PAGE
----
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I.F. v. City of Vallejo

United States District Court, E.D. California

July 12, 2019

I.F. et al., Plaintiffs,
v.
CITY OF VALLEJO, et al., Defendants.

          ORDER

          CAROLYN K. DELANEY UNITED STATES MAGISTRATE JUDGE.

         I. INTRODUCTION

         Presently pending before the court is plaintiff I.F.'s motion to compel discovery production. (ECF No. 27.) This matter came on regularly for hearing on July 10, 2019. The parties filed a joint statement regarding the discovery dispute on July 3, 2019. (ECF No. 28.) Maya Sorensen appeared on behalf of plaintiff I.F. and Timothy Smyth appeared on behalf of defendants. Plaintiff R.F. was not represented at the hearing, but Ms. Sorensen indicated that plaintiff R.F. joins in the motion to compel.

         At the hearing, Lieutenant Steve Cheatham was present with a complete copy of Officer Ryan McMahon's personnel file from the City of Vallejo Police Department, which the court reviewed in camera. After reviewing the file, carefully considering the parties' joint statement and the applicable law, and good cause appearing therefor, the court FINDS AS FOLLOWS.

         II. RELEVANT BACKGROUND

         Plaintiffs bring this 1983 survivor action against the City of Vallejo and Officer McMahon, relating to the use of lethal force against Ronell Foster, which occurred on February 13, 2018. (See generally ECF No. 8.) Plaintiffs bring claims for violations of the Fourth and Fourteenth Amendment, as well as a Monell claim, and several pendant state law claims. (Id.)

         On August 8, 2018, plaintiff I.F. served her Request for Production of Documents and Things (Set One) (“RFP1”), which included a request for Officer McMahon's personnel file, including hiring, performance evaluations, background investigations, and his mental and physical condition at the time of the incident. (ECF No. 28 at 2, 4.) Defendants produced some responsive information but withheld other information, raising various objections including relevance and asserting the official information privilege. (See ECF No. 28-1.) The parties met and conferred regarding the disputed information on May 30, 2019 and on June 18, 2019. (ECF No. 18 at 2.) The pending motion to compel ensued. (ECF No. 27.)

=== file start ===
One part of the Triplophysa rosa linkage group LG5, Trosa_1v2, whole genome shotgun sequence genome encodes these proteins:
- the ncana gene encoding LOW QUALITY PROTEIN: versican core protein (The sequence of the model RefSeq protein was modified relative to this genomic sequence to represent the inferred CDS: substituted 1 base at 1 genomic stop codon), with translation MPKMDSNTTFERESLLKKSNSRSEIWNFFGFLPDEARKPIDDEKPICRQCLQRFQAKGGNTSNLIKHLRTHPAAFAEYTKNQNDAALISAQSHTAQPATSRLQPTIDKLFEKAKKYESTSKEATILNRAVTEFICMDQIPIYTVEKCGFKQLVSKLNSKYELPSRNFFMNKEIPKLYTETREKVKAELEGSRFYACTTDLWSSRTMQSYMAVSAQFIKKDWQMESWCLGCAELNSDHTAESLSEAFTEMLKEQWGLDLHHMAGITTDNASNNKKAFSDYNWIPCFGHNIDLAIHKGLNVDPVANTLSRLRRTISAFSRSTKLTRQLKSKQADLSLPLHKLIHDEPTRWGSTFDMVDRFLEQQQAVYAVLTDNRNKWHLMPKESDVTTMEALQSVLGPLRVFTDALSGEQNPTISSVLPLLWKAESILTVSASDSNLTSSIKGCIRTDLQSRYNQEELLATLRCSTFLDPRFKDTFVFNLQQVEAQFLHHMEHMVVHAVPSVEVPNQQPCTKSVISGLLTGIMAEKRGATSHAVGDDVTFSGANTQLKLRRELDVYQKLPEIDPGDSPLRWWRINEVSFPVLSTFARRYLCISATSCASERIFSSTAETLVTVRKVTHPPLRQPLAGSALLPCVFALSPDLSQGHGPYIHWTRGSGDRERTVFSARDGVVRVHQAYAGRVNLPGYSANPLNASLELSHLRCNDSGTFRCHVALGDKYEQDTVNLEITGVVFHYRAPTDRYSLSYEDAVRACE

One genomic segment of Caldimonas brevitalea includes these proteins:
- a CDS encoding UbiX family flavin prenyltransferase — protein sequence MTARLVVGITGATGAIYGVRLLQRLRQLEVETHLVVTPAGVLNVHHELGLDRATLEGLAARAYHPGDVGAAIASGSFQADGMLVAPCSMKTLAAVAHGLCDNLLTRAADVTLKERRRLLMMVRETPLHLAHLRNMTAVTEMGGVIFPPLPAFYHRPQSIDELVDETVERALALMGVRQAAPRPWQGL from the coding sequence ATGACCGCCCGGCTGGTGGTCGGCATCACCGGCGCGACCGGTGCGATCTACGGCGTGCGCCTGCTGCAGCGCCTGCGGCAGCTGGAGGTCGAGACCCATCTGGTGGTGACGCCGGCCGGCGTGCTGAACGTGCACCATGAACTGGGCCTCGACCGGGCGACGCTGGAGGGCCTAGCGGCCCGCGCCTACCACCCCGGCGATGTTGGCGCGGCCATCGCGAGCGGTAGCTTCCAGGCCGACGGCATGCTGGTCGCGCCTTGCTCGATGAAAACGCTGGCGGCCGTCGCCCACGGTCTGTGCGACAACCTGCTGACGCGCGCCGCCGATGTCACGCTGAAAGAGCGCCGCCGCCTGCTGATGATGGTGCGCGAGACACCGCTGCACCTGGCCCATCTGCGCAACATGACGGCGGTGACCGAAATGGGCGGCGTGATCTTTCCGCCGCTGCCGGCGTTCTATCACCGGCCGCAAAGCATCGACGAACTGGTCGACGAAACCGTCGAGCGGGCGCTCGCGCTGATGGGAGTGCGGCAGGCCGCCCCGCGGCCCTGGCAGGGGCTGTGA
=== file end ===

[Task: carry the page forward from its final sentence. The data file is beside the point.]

Plaintiffs seek to compel production of “information regarding Defendant McMahon contained in RFP1 Request Nos. 6 (Defendants hiring and background investigations), 8 (Defendants' job performance evaluations and supervision [from seven years prior to the incident to the present]), and 10 (Defendants' physical and mental condition during the incident).” (ECF No. 28 at 5.) The parties dispute whether the information sought is relevant and, if it is relevant, whether it is subject to the official document privilege. (See generally, ECF No. 28.)

         III. LEGAL STANDARD

         Under the Federal Rules of Civil Procedure, “[p]arties may obtain discovery regarding any nonprivileged matter that is relevant to any party's claim or defense and proportional to the needs of the case, considering the importance of the issues at stake in the action, the amount in controversy, the parties' relative access to relevant information, the parties' resources, the importance of the discovery in resolving the issues, and whether the burden or expense of the proposed discovery outweighs its likely benefit. Information within this scope of discovery need not be admissible in evidence to be discoverable.” Fed.R.Civ.P. 26(b)(1).

A. Relevance

         Before determining whether the information plaintiffs seek is privileged, the court must first determine if it is relevant.

Although in general the party seeking to compel discovery bears the burden of showing that his request satisfies the relevance requirement of Rule 26, the court in Kelly v. City of San Jose, 114 F.R.D. 653, 667-68 (N.D.Cal.1987), concluded that in the context of civil rights excessive force cases against police departments, plaintiffs may suffer great difficulties if courts impose demanding relevancy standards on them. Because it is unlikely that such a plaintiff would know the contents of confidential police files, the court suggests that it should be “sufficient for a plaintiff to show how information of the kind that is likely to be in the files could lead to admissible evidence.” Id. at 667-68.

Soto v. City of Concord, 162 F.R.D. 603, 610 (N.D. Cal. 1995).

B. Official Information Privilege

         A disclosing party may seek to withhold relevant discovery if such information is privileged. “The scope of an evidentiary privilege in a 42 U.S.C. [§] 1983 civil rights action is a question of federal law. State law may provide a useful referent, but it is not controlling.” Breed v. U.S. Dist. Court for N. Dist. of California, 542 F.2d 1114, 1115 (9th Cir. 1976); see also Kelly v. City of San Jose, 114 F.R.D. 653, 655 (N.D. Cal. ...


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